Prime Minister Benjamin Netanyahu led on Tuesday in a cliffhanger election in Israel, but was still short of a governing majority in a third national ballot in less than a year, exit polls showed.
On the basis of initial projections by Israel’s three main television channels, Netanyahu, head of the right-wing Likud party, claimed victory in Monday’s vote over his main challenger, former armed forces chief Benny Gantz of the centrist Blue and White.
Updated exit polls, however, showed Netanyahu two seats short of a majority in Israel’s parliament, a gap signaling possible deadlock, with actual results trickling in throughout Tuesday.
According to Reuters, a win for Netanyahu, 70, after inconclusive ballots in April and September, would be testimony to the political durability of Israel’s longest-serving leader, who fought the latest campaign under the shadow of a looming corruption trial.
It would also pave the way for Netanyahu to make good on his pledge to annex, after the election, Jewish settlements in the occupied West Bank, and the region’s Jordan Valley, under a peace plan presented by U.S. President Donald Trump.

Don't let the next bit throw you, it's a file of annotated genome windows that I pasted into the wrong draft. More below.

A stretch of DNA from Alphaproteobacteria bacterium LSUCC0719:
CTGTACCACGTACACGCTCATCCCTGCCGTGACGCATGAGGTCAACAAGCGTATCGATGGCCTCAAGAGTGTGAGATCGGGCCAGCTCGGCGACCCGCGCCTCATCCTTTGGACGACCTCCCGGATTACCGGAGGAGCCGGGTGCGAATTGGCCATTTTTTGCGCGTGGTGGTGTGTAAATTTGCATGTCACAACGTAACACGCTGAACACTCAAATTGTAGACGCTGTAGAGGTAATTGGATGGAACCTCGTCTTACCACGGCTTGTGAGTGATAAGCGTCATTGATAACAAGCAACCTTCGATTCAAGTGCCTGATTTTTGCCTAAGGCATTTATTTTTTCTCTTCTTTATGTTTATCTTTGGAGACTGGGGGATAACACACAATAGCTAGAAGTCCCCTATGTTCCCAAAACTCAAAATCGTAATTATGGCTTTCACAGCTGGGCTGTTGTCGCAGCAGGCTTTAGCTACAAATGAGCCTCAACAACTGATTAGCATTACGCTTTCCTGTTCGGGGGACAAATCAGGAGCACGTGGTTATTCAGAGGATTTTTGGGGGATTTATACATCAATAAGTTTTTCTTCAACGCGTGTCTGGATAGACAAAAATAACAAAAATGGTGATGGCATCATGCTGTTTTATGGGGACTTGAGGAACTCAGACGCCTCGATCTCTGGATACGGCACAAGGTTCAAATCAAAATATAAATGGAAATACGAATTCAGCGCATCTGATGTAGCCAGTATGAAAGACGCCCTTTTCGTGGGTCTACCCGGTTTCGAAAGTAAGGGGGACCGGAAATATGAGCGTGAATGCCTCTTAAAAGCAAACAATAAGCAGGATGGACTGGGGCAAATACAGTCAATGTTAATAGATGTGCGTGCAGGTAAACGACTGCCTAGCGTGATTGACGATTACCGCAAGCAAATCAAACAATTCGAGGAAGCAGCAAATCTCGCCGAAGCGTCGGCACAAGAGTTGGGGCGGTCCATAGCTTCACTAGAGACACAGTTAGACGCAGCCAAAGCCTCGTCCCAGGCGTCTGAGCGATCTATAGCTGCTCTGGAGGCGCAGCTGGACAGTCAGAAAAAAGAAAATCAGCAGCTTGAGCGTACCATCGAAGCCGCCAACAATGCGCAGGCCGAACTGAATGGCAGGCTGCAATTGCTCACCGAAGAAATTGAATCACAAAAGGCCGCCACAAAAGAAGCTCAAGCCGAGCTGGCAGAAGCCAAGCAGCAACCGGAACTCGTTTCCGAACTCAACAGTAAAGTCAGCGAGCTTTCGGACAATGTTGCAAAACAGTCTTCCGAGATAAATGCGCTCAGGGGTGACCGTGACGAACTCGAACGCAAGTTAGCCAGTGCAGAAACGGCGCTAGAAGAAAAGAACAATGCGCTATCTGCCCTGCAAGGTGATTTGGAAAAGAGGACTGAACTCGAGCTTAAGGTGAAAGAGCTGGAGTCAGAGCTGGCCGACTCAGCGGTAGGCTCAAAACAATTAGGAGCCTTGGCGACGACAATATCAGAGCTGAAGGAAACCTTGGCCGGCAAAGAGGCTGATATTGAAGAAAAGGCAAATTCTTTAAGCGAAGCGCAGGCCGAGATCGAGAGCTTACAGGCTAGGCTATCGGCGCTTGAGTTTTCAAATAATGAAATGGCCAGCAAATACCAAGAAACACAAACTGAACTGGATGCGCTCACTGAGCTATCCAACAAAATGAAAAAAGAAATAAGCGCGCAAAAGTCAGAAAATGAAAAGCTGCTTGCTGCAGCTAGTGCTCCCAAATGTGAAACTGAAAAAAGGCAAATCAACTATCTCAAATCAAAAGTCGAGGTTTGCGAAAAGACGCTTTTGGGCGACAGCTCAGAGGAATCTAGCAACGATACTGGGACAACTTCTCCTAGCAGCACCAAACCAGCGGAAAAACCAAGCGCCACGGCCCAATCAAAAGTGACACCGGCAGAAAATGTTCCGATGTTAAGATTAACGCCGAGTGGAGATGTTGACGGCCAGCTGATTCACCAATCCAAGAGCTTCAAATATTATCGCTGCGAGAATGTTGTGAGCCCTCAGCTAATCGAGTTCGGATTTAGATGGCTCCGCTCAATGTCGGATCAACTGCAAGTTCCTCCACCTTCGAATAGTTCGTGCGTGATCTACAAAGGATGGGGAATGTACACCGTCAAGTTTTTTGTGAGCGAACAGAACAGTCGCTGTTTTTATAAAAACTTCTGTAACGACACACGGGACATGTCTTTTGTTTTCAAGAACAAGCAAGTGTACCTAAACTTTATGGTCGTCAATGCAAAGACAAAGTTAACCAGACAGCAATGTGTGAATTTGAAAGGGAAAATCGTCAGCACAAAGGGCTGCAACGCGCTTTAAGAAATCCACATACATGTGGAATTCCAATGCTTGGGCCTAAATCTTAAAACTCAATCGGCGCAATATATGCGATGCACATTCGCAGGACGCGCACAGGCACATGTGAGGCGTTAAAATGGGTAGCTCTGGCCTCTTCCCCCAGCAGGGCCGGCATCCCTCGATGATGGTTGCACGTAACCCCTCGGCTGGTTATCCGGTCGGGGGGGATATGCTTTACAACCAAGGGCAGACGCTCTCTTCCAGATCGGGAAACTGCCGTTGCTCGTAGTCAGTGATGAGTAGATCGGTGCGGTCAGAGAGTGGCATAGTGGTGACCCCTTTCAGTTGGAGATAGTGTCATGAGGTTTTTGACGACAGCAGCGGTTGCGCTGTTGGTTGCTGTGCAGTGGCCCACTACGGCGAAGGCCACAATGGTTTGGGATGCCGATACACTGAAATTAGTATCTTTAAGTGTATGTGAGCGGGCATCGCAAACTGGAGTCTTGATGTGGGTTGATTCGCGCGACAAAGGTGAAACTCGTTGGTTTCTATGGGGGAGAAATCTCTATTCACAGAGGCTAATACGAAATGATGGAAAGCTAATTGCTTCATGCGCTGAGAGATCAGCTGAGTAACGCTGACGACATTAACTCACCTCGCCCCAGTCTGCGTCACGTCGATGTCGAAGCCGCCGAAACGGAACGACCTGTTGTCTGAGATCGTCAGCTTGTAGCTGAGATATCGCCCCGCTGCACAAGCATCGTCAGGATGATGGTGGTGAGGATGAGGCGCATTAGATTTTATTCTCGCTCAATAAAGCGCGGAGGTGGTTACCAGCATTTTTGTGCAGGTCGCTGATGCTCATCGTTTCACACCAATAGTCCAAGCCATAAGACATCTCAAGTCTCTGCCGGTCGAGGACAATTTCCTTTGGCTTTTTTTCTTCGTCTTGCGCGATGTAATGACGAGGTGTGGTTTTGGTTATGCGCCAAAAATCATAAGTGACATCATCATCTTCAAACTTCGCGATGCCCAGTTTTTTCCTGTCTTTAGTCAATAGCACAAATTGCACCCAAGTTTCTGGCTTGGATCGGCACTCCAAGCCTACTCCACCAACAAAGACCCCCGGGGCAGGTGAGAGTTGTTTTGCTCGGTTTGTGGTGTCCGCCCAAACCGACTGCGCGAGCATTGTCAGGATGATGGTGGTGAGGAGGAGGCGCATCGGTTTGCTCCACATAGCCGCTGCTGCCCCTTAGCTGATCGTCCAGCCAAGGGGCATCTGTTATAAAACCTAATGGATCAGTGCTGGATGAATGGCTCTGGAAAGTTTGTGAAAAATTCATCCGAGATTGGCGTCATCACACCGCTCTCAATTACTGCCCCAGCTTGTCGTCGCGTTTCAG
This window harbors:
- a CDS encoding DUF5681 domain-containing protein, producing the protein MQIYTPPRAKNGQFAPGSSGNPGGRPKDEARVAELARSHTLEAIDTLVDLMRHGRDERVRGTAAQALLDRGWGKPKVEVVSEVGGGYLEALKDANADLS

Palestinians have rejected the proposal, saying it was killing their dream of establishing a viable state in the West Bank and Gaza Strip, territory Israel captured in the 1967 Middle East war.
Israel’s three main TV channels initially projected that Likud and like-minded parties would capture 60 of parliament’s 120-seats.
In their updated exit polls, Channels 11, 12 and 13 dropped the figure to 59, potentially making Netanyahu’s coalition-building task harder.
Gantz, in an address at his party’s election headquarters, stopped short of conceding defeat, saying the election could result in another deadlock.
“I will tell you honestly, I understand and share the feeling of disappointment and pain because it is not the result we wanted,” he said.
Netanyahu’s re-election bid has been complicated since the last election by his indictment on charges of bribery, breach of trust and fraud over allegations he granted state favors worth millions of dollars to Israeli media barons in return for favorable press coverage, and that he wrongfully received gifts.